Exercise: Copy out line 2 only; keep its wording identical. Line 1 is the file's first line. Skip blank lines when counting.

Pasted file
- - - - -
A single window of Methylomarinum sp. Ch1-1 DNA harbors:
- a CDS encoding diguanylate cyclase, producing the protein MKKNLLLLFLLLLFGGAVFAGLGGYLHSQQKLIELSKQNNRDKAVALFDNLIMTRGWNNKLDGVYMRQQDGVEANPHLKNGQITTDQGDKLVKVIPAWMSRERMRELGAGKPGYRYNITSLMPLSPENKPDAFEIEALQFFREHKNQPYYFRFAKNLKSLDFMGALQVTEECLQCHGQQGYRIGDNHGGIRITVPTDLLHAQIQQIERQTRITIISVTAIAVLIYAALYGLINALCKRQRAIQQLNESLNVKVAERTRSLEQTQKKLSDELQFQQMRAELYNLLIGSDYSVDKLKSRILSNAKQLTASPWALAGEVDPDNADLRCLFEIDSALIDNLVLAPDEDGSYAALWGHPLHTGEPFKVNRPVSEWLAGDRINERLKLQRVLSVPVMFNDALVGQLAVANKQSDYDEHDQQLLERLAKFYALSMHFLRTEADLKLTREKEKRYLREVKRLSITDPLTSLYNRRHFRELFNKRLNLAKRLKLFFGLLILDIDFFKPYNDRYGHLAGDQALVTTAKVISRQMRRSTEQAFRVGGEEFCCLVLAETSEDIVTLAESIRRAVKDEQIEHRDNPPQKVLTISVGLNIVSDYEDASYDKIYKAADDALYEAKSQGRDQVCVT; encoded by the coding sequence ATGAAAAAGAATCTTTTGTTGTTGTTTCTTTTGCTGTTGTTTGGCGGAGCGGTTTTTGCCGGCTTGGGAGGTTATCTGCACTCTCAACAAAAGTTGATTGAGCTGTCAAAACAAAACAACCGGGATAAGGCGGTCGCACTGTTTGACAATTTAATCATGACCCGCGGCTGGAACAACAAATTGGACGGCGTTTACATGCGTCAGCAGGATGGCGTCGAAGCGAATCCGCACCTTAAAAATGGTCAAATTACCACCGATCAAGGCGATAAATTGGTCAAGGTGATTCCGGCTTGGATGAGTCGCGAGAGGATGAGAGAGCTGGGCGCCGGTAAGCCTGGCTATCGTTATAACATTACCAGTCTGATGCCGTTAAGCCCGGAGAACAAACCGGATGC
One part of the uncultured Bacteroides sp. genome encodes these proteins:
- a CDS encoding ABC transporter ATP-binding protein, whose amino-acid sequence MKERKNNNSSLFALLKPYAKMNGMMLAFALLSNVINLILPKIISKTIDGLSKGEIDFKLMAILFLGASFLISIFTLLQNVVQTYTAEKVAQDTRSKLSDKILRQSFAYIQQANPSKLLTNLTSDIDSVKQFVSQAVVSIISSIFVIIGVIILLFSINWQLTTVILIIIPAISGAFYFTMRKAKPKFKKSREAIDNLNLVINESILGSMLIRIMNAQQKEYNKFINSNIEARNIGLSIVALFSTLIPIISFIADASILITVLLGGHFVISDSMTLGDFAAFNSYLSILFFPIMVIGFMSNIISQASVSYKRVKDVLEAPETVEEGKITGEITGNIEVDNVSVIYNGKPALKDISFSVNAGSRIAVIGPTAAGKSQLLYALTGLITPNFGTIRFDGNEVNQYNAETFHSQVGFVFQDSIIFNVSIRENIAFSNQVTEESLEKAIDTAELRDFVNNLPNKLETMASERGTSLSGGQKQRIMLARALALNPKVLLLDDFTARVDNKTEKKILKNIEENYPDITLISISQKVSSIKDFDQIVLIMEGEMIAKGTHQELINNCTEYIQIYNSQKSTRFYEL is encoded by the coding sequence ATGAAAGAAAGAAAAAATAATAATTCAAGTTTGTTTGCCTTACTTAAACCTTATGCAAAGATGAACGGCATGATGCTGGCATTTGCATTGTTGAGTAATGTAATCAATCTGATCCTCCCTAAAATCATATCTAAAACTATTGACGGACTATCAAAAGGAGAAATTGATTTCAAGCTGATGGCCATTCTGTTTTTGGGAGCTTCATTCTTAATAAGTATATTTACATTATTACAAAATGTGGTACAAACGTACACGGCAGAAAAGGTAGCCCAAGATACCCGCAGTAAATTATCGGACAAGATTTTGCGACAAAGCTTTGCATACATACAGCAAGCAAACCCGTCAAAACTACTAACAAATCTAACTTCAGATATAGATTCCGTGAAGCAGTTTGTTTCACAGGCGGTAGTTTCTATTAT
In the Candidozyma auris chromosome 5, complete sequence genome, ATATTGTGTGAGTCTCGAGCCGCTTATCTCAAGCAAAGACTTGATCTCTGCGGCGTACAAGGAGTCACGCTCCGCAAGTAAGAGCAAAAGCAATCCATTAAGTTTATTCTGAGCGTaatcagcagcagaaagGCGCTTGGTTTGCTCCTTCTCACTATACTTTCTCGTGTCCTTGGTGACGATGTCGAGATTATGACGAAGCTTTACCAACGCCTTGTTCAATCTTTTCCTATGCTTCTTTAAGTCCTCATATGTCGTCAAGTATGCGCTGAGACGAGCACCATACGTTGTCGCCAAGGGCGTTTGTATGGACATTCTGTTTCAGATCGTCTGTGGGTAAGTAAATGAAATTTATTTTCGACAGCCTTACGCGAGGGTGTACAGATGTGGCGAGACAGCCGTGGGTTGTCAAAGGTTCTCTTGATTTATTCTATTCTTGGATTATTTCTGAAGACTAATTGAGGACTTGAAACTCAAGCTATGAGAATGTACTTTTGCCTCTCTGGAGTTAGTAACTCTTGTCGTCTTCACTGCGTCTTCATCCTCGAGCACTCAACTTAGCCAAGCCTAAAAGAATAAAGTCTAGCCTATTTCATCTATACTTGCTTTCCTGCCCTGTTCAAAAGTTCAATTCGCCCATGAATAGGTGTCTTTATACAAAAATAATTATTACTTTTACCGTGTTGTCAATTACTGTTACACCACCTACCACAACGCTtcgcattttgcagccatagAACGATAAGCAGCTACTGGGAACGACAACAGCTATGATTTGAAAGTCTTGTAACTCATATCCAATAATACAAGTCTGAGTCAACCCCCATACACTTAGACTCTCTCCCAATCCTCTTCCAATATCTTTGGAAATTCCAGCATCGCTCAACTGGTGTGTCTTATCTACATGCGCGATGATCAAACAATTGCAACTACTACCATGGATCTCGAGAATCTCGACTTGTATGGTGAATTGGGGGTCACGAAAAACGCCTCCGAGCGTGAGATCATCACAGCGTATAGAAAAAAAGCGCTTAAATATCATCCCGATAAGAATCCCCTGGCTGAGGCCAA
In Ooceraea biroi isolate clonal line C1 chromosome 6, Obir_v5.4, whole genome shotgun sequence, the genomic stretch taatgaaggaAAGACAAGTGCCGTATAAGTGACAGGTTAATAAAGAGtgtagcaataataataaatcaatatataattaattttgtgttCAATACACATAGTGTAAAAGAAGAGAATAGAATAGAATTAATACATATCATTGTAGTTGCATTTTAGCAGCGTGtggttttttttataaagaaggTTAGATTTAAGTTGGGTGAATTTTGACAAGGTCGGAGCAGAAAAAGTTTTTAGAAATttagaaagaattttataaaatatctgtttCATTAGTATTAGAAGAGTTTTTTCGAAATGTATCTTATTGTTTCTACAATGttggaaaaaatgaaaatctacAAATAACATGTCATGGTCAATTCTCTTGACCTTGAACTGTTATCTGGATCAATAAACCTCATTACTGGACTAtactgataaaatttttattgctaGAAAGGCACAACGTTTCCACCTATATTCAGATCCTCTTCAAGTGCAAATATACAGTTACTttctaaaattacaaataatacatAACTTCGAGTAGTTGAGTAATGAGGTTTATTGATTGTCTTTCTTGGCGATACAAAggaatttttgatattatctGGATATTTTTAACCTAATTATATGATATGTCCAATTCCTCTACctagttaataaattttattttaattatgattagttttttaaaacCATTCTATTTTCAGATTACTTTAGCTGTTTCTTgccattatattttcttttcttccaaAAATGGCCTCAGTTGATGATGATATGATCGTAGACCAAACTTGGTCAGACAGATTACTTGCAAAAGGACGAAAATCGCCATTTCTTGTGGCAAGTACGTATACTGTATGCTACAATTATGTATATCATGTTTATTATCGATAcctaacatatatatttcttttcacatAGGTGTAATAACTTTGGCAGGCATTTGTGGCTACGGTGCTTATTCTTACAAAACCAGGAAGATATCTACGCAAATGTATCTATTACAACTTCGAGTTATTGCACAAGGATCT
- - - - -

- a CDS encoding diguanylate cyclase, producing the protein MKKNLLLLFLLLLFGGAVFAGLGGYLHSQQKLIELSKQNNRDKAVALFDNLIMTRGWNNKLDGVYMRQQDGVEANPHLKNGQITTDQGDKLVKVIPAWMSRERMRELGAGKPGYRYNITSLMPLSPENKPDAFEIEALQFFREHKNQPYYFRFAKNLKSLDFMGALQVTEECLQCHGQQGYRIGDNHGGIRITVPTDLLHAQIQQIERQTRITIISVTAIAVLIYAALYGLINALCKRQRAIQQLNESLNVKVAERTRSLEQTQKKLSDELQFQQMRAELYNLLIGSDYSVDKLKSRILSNAKQLTASPWALAGEVDPDNADLRCLFEIDSALIDNLVLAPDEDGSYAALWGHPLHTGEPFKVNRPVSEWLAGDRINERLKLQRVLSVPVMFNDALVGQLAVANKQSDYDEHDQQLLERLAKFYALSMHFLRTEADLKLTREKEKRYLREVKRLSITDPLTSLYNRRHFRELFNKRLNLAKRLKLFFGLLILDIDFFKPYNDRYGHLAGDQALVTTAKVISRQMRRSTEQAFRVGGEEFCCLVLAETSEDIVTLAESIRRAVKDEQIEHRDNPPQKVLTISVGLNIVSDYEDASYDKIYKAADDALYEAKSQGRDQVCVT; encoded by the coding sequence ATGAAAAAGAATCTTTTGTTGTTGTTTCTTTTGCTGTTGTTTGGCGGAGCGGTTTTTGCCGGCTTGGGAGGTTATCTGCACTCTCAACAAAAGTTGATTGAGCTGTCAAAACAAAACAACCGGGATAAGGCGGTCGCACTGTTTGACAATTTAATCATGACCCGCGGCTGGAACAACAAATTGGACGGCGTTTACATGCGTCAGCAGGATGGCGTCGAAGCGAATCCGCACCTTAAAAATGGTCAAATTACCACCGATCAAGGCGATAAATTGGTCAAGGTGATTCCGGCTTGGATGAGTCGCGAGAGGATGAGAGAGCTGGGCGCCGGTAAGCCTGGCTATCGTTATAACATTACCAGTCTGATGCCGTTAAGCCCGGAGAACAAACCGGATGC